On Human Unity; E. E. Hirschmann; Gollancz 25s.

‘Half a century ago, there existed in the Socialist International a living movement growing freely in the political centres of the world, oriented towards the ideal of a classless united humanity. Today there is no such movement. Whatever may remain of this ideal in post-Stalin Communism or in what is left of Social Democracy, neither is likely ever to have such a claim again as the Socialist International once had to stand for the unification of mankind in justice and brotherhood. The one has too much violated the values it was intended to serve, the other has allowed the aim to recede too far behind its short-term preoccupations . . . This failure might seem to demonstrate the rejection by the human spirit of this ideal. But it may instead be the case that so great an aim requires a greater spiritual preparation . . .’

Mr. Hirschmann’s work is intended as a contribution towards such ‘greater spiritual preparation’, and even those with a constitutional or dogmatic objection against Mr. Hirschmann’s style will find this not overly-well written and loosely constructed book to possess considerable interest.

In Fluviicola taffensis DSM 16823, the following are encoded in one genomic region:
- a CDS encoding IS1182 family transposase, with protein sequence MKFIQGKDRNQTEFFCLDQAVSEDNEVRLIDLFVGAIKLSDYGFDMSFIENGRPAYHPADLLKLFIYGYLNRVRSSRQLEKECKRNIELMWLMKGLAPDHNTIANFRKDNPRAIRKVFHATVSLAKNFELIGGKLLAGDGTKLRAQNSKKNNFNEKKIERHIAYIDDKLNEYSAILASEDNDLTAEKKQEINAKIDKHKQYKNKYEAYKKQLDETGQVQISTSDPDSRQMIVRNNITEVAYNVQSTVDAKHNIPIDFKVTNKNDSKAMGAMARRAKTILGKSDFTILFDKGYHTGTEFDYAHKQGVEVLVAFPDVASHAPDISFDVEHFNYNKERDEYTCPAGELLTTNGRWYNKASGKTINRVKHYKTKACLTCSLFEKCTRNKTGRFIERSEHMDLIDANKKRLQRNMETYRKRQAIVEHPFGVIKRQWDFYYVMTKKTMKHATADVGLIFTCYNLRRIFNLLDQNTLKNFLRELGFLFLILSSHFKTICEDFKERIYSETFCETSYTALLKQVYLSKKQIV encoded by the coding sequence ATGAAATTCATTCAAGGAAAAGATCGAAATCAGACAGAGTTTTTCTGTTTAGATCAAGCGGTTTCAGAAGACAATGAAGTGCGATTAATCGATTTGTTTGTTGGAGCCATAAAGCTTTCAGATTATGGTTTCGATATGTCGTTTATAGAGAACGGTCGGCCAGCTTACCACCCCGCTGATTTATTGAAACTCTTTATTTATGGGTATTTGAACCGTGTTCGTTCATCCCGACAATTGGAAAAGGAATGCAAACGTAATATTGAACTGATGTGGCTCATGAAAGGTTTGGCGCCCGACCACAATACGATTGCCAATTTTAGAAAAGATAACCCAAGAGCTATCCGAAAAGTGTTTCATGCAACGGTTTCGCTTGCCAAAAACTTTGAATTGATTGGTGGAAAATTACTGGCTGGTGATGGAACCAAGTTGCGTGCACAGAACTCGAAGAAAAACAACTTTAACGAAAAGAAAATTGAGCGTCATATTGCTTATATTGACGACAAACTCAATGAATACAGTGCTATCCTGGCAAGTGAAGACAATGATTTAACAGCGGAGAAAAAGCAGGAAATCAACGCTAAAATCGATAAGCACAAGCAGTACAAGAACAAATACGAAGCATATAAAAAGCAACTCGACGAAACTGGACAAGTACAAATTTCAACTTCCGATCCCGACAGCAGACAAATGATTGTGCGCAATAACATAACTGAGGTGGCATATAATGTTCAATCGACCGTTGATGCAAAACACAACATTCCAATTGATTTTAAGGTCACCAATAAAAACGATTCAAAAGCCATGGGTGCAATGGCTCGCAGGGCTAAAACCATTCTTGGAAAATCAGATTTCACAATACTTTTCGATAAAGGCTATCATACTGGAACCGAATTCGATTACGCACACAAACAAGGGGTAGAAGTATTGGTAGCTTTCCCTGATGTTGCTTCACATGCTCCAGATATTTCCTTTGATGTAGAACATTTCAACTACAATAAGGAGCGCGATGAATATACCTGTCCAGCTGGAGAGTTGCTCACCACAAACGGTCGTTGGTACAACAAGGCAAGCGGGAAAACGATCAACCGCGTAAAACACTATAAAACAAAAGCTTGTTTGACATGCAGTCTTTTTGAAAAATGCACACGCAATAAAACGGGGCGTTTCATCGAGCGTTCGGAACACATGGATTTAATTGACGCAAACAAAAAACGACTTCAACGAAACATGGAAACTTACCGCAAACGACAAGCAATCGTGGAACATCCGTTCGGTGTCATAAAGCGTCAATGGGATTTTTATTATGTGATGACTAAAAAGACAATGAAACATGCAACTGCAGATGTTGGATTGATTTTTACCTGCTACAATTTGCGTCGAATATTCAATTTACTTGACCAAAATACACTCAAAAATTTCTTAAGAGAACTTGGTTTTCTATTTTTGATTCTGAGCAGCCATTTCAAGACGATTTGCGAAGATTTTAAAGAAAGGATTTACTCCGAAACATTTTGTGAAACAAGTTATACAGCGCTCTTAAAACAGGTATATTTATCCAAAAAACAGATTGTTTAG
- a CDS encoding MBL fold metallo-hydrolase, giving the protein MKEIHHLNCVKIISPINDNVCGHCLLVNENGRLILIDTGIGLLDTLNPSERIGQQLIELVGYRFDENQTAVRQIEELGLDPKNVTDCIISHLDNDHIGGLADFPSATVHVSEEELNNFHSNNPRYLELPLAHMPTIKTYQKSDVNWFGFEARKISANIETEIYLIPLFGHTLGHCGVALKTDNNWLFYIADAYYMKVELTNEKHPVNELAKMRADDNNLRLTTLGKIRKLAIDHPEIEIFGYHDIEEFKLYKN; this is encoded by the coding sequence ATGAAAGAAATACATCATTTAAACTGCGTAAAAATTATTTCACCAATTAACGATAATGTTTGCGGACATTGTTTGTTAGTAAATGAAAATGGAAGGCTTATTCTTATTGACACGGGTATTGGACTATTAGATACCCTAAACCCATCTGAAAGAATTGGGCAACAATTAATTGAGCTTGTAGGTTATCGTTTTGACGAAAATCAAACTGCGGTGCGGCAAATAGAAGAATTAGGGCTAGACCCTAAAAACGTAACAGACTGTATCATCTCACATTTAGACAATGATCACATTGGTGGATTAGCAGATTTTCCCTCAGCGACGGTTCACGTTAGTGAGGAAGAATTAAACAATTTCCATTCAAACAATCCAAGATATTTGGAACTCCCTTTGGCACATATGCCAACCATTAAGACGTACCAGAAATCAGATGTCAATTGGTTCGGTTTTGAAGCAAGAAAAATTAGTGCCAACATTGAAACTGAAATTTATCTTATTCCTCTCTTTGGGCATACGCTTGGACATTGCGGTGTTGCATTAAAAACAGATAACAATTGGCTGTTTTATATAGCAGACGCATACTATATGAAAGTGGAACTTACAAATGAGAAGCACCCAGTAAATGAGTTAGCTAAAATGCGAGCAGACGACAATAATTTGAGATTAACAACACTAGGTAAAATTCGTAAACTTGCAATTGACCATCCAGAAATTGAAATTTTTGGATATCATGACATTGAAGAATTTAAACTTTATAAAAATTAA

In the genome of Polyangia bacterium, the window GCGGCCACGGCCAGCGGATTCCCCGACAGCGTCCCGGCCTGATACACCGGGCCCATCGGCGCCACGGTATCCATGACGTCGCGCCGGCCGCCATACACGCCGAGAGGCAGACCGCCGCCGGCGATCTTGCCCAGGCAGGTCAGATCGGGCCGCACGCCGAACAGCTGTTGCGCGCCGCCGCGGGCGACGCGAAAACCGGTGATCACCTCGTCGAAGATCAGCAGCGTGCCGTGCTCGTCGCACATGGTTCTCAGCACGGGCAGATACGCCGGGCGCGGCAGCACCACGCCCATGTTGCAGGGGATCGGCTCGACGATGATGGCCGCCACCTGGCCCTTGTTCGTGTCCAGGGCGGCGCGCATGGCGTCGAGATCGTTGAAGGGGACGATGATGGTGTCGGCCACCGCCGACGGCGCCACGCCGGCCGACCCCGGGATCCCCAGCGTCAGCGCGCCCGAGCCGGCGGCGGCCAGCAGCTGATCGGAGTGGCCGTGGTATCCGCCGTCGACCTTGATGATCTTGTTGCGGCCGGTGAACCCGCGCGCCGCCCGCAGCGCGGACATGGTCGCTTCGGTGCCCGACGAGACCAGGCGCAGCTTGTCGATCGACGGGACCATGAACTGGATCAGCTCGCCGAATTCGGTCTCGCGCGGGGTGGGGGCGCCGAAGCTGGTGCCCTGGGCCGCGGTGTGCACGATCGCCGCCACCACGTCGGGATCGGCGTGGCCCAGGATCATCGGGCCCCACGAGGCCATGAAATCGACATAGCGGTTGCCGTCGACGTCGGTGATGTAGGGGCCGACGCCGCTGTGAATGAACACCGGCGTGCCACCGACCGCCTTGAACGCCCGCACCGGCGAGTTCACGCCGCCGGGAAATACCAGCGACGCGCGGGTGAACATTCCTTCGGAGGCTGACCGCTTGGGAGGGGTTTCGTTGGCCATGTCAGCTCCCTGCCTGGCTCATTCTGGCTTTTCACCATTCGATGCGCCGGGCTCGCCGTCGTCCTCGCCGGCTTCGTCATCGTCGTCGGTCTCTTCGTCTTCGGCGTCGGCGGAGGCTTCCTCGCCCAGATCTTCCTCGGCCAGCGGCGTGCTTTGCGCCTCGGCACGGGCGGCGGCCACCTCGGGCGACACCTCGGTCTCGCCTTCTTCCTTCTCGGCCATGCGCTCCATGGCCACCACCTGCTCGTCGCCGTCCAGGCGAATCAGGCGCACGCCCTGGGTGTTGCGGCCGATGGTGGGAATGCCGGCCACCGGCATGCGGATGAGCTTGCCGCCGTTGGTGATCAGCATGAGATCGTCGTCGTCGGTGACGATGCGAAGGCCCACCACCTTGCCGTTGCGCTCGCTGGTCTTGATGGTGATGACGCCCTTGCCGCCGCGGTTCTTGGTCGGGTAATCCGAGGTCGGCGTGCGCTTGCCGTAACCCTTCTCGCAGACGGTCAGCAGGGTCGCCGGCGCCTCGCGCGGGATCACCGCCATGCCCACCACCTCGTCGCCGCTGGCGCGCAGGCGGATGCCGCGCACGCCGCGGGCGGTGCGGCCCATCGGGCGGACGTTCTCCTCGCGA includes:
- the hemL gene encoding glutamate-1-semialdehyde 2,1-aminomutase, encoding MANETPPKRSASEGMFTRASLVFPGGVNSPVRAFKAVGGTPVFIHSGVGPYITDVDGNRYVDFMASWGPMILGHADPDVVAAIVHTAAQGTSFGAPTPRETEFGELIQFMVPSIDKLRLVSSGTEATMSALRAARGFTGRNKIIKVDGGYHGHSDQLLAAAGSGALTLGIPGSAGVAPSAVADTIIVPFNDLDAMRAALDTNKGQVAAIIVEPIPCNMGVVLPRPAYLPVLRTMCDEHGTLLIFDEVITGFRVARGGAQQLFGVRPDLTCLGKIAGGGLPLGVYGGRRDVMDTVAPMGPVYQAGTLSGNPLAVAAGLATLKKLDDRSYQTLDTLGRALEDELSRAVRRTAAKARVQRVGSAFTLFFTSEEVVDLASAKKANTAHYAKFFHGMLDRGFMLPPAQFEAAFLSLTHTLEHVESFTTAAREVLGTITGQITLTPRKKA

The author begins by establishing a considerable degree of consensus among the religions and ideologies of mankind as to the desirability of the brotherhood of all men and even (particularly among the religions of India) of the brotherhood of all living beings. The Jain must use continual caution not to harm even microscopic life. ‘The contents of what is thought good may differ, but the principle is held in common that men should seek the good for all men or all living beings in the same way that they seek it for themselves or for those they love . . . It is not for lack of knowledge of the general principle at least that men fail to put it into practice . . .’

However, the most notable feature of human history is men’s failure at most times and places to put such common ideals into practice. This is the fundamental problem of the idealist. ‘They are violated in a manner so extreme that to speak of folly gives us little aid to understanding, so naked that we cannot even speak of hypocrisy’. Does this reduce us to the ‘necessity’ of believing that there are some men whose declared goals have no connection with their actions and the ends they actually pursue?